With more than 150,000 Instagram followers, Big Printing in Oakland, California has made a huge impact on social media.
Owned by Dawaud Muhammad, the shop has doubled in size during 2020.
“It’s the power of the purchase order,” Dawaud explained.
A major Fortune 500 company partnered with them – and it unlocked a new world of opportunity.
But more than that, Dawaud’s story of entrepreneurship is the quintessential example of the custom apparel industry’s impact.
“Everybody’s got to put on clothes to go outside! You just gotta put something on it to make somebody want to wear it. And that’s been our thing from day one,” Dawaud says.
Editor’s note: this transcript has been condensed and edited for clarity.
Bruce and Steven: How’s the year been so far?
Dawaud: It’s been a journey, a lot! The same old, same old…but a lot of it.
Hopefully they have some trade shows. I met you all with your little kiosk-type situation – I came to check out the software. You all are young, energetic, hungry. And that’s how we met!
So where’s your shop at now since we met you three years ago?
I’ve done screen printing since ‘99. Three years ago feels like three months!
I was at the same location. We may have had two automatics and 8 heads of embroidery. Right after that, we purchased a 12 color ROQ.
We run blue and green baby!
And we just purchased a DTG printer a few days ago. It’s a great tool to have in the arsenal. If you’ve got a 12 piece order with all these colors in it, we’re going DTG. But we got the Brother boat – it’s the big one, with the lower ink cost. We’ll see how it works.
You buy the ink in bulk in large jugs – it’s more industrial for a Brother.
How much did that Brother DTG cost?
It was about $30k. We’re not talking Kornit prices. But it’s still in the crate! Still waiting on the stand to come so we can bust that open and get trained on using it.
Do you use the DTG to help if you’re missing a shirt on a screen printed order, or something else?
No, it doesn’t really work [to use DTG to replace screen printed orders]. It just looks so different. Unless someone really has to have it, I don’t want to use DTG to replace a couple of shirts. They might like the DTG better – it feels so soft and smooth!
DTG is just another tool we get to use. Everything has its place and they can be great at what they do. Automatic is great for big numbers, fast turnaround, consistency. The manual is great if you’re a small shop or have some guys that can really pull a squeegee! We put pretty much every job on the auto.
You’re still on film, not CTS yet right?
Still on that plastic! Every shop owner I talk to tells me to get direct-to-screen.
We’re going to pull the trigger on one when a good deal comes up, though. I just passed on one, but Tom Davenport from Motion Textile told me to hurry up and jump on it.
So you’re not using any of the fast registration systems, either? You must have talented people on press.
I like to say, are you a screen printer or are you a press operator? We try to work with screen printers. A press operator can push buttons, load the shirt, unload the shirt. But a screen printer can do everything.
I’ve found out it’s best to rely on the automation and not the skill set. It’s cool when you’re smaller [to rely on skills], but when you get bigger you want to just be able to take someone off the street and have them start working.
So you’ve got 150,000 followers on your Instagram.
152! (editor’s note: they’re up to 158k as of this writing…)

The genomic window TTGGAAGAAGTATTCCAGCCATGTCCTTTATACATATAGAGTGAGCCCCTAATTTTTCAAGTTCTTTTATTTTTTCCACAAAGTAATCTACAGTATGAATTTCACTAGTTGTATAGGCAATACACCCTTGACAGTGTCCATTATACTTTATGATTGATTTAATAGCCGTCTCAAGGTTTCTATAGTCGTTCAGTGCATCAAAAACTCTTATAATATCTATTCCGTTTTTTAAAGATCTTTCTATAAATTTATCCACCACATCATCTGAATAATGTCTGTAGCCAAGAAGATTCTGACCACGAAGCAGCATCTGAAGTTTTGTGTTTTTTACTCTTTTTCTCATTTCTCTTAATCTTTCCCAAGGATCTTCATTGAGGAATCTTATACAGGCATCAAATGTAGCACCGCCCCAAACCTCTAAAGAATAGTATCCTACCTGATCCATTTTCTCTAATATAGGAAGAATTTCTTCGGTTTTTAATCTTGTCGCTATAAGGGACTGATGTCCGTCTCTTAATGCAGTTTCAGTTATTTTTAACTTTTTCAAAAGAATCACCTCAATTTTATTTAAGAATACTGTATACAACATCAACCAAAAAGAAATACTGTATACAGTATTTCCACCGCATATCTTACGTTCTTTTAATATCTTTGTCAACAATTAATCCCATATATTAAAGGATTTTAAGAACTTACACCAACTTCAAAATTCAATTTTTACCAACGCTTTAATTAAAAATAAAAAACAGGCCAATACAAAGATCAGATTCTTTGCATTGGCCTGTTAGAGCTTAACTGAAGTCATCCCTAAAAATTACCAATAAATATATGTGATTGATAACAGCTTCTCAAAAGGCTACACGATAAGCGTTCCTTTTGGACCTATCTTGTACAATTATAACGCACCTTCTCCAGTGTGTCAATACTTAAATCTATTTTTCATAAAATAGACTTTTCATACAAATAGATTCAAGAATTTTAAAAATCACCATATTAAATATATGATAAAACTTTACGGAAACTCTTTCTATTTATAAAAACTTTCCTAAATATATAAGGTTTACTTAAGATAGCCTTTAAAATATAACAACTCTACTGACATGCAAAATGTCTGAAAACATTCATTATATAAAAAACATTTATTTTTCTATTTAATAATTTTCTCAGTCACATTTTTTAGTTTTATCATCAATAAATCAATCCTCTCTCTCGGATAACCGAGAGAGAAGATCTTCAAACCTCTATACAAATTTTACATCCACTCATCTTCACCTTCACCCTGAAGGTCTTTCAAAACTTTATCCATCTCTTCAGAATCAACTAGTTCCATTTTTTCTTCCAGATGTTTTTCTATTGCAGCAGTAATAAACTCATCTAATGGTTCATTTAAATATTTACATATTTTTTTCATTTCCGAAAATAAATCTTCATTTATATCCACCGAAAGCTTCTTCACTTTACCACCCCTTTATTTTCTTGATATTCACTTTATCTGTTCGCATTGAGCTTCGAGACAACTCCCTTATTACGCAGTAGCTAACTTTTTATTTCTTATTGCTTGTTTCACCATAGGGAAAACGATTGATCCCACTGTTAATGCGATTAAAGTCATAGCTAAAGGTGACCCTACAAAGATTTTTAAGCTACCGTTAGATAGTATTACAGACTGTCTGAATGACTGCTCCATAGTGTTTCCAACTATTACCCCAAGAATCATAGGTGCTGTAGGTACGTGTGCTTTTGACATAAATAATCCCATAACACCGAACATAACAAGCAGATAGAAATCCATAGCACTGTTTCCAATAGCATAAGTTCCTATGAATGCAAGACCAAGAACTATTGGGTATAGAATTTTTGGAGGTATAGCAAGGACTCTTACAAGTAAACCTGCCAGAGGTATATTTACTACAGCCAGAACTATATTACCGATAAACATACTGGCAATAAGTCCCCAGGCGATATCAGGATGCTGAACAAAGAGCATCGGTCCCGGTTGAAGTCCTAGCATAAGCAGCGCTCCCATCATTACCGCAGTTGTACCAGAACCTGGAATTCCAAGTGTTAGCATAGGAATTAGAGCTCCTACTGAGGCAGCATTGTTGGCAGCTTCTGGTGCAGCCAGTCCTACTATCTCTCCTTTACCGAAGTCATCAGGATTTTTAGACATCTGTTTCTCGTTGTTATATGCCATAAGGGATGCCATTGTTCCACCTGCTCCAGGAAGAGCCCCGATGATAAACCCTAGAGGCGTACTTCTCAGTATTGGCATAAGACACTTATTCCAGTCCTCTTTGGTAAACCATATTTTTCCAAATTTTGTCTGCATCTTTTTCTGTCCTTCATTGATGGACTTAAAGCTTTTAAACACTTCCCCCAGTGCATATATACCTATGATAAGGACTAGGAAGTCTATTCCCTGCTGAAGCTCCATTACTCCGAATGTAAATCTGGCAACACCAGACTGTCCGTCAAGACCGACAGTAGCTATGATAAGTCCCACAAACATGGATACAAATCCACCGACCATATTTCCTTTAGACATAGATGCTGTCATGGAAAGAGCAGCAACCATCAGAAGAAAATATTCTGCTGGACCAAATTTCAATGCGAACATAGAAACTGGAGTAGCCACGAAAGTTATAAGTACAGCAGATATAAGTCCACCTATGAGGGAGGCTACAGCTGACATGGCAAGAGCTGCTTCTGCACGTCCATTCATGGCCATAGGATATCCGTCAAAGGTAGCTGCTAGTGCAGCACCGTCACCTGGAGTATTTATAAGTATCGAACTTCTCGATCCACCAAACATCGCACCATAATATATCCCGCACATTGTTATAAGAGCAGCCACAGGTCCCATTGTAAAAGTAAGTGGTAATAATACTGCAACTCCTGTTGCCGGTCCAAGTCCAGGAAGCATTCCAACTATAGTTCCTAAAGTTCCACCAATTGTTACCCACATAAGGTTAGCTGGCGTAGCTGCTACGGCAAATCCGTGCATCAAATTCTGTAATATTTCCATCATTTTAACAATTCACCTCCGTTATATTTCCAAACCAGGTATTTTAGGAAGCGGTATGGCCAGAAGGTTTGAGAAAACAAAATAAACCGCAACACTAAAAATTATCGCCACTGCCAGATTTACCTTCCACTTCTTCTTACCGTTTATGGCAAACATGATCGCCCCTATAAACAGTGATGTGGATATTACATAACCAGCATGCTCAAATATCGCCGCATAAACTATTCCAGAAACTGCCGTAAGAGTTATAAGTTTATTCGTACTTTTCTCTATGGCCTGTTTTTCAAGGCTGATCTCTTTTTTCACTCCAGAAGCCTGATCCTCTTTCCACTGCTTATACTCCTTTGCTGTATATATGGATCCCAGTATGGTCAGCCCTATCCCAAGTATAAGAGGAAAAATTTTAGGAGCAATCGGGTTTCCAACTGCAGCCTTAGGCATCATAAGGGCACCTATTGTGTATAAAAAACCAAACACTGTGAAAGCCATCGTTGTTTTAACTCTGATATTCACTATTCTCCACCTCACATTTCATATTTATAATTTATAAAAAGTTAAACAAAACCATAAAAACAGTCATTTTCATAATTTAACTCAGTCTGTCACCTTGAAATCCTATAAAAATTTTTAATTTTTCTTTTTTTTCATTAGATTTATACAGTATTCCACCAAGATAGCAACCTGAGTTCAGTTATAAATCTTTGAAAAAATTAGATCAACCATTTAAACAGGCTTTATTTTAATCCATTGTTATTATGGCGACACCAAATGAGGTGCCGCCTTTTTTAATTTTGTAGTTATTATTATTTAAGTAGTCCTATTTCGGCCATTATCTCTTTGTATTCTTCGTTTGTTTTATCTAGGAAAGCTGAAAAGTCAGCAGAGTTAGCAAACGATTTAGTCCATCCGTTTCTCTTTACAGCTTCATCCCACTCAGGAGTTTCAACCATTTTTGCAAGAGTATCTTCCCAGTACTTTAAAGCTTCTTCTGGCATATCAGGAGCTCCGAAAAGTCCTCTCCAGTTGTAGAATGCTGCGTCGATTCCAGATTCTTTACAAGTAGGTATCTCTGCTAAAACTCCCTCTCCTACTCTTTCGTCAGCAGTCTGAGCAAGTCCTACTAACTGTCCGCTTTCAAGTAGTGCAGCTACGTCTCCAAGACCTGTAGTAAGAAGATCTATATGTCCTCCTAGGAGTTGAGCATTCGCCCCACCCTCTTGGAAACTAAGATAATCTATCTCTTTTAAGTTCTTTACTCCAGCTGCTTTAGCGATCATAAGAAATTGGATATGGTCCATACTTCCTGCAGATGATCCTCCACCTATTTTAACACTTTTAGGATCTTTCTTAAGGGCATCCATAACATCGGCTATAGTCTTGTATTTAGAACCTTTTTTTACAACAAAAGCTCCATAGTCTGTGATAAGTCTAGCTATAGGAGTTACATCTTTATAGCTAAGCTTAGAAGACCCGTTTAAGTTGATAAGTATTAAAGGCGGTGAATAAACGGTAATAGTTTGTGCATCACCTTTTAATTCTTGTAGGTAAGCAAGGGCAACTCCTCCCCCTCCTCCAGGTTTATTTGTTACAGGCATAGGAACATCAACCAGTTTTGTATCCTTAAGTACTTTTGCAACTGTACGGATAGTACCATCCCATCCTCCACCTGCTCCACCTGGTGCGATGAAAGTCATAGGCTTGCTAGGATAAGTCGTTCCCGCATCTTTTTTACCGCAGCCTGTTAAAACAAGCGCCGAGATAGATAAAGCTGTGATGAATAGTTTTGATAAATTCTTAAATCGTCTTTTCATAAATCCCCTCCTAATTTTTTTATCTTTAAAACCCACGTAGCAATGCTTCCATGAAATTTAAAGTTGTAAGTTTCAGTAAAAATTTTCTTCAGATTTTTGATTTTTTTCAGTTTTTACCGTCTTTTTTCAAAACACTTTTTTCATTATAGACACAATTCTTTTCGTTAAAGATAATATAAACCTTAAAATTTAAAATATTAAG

So you do a ton of flock, 3D printing, the decorations you guys are doing – they’re intimidating to do. How did you get good at these things?
My background is starting my own clothing line. When I started that brand, I wanted them to look like the brands you see in the mall. It was a lot of embroidery, screen printing, and special effects. This was in 1994 – I’d just go to the mall and go to stores like Miller’s Outpost and PacSun and just look at the things being printed.
That’s the first time I saw high density printing. As soon as I got into the business, I wanted to do that. I wanted to be able to do whatever I could think of. I had the privilege of coming from a design and sales aspect. If I’d got into the game as a screen printer, I would have watered my designs down.
I hooked up with a great screen printer who just did everything I asked him – and then I realized it wasn’t like that. Then the customers came at me the same way I came at my guy in the beginning. “Can you do this or that?”
In 2004, when we got our Tajima embroidery machine, the first thing I did was say: we’re going to do embroidery, screen printing, and applique all on the same project.
It came out so dope! We entered it into the Impressions Expo competition and we came in first place in three categories. We weren’t just trying to do some left chest print. We’re Big Printing. We wanted to do it big and bold!
That’s our client base. That’s what we do all day every day. It’s regular.
Do you do contract printing?
Our value isn’t in printing fast or cheap. It’s in the creative side of things. So our value really isn’t in the price driven market of contract printers and brokers. We didn’t want to be the cheapest.
Contract printing feels good. You get some big orders. You get big names attached to the orders. You feel like you’re doing a lot.
Before contract printing, we did schools. Schools are great. You can really make some money. You can really be creative. They want something fly for the kids, so you can use your flavor and expertise.
Contract printing was cool for a minute. But then you look at the invoices. Man, you could sell 100 sweatshirts and you had to do 3,000 shirts? You don’t make a markup on the goods? You have to wait for the money? We stopped that. You could do the same amount of work and go home earlier.
We learned pretty quick. It’s Yahoo or Delta Airlines. It’s great! Then you see the invoice. Take the big name off and it’s really wack to be honest. It’s wack, wack, wack.
If I can’t cash a big check at the end of the day, it’s like I’m doing it for fun. Some of the big operations do that. But what if the country shuts down? They have to close shop. The margins are so thin. When you stop, you’re short.
You gotta follow Big Printing. It’s so awesome, so unique. How do you market?
We go hard on Instagram. It’s a beautiful thing.
There was a time where if you were a printer, you were considered local unless you were a big company. But with social media…it opened up the whole country. When they allow you to do your own promotional ads and they’ll promote you in different markets, it’s a game-changer.
Instagram is great because we do visual things. We do graphics and decorate garments. We take nice pictures. If the right person sees it, they’re going to be hooked. I know if I’m hooked on it, there’s a nation of people that are going to feel it.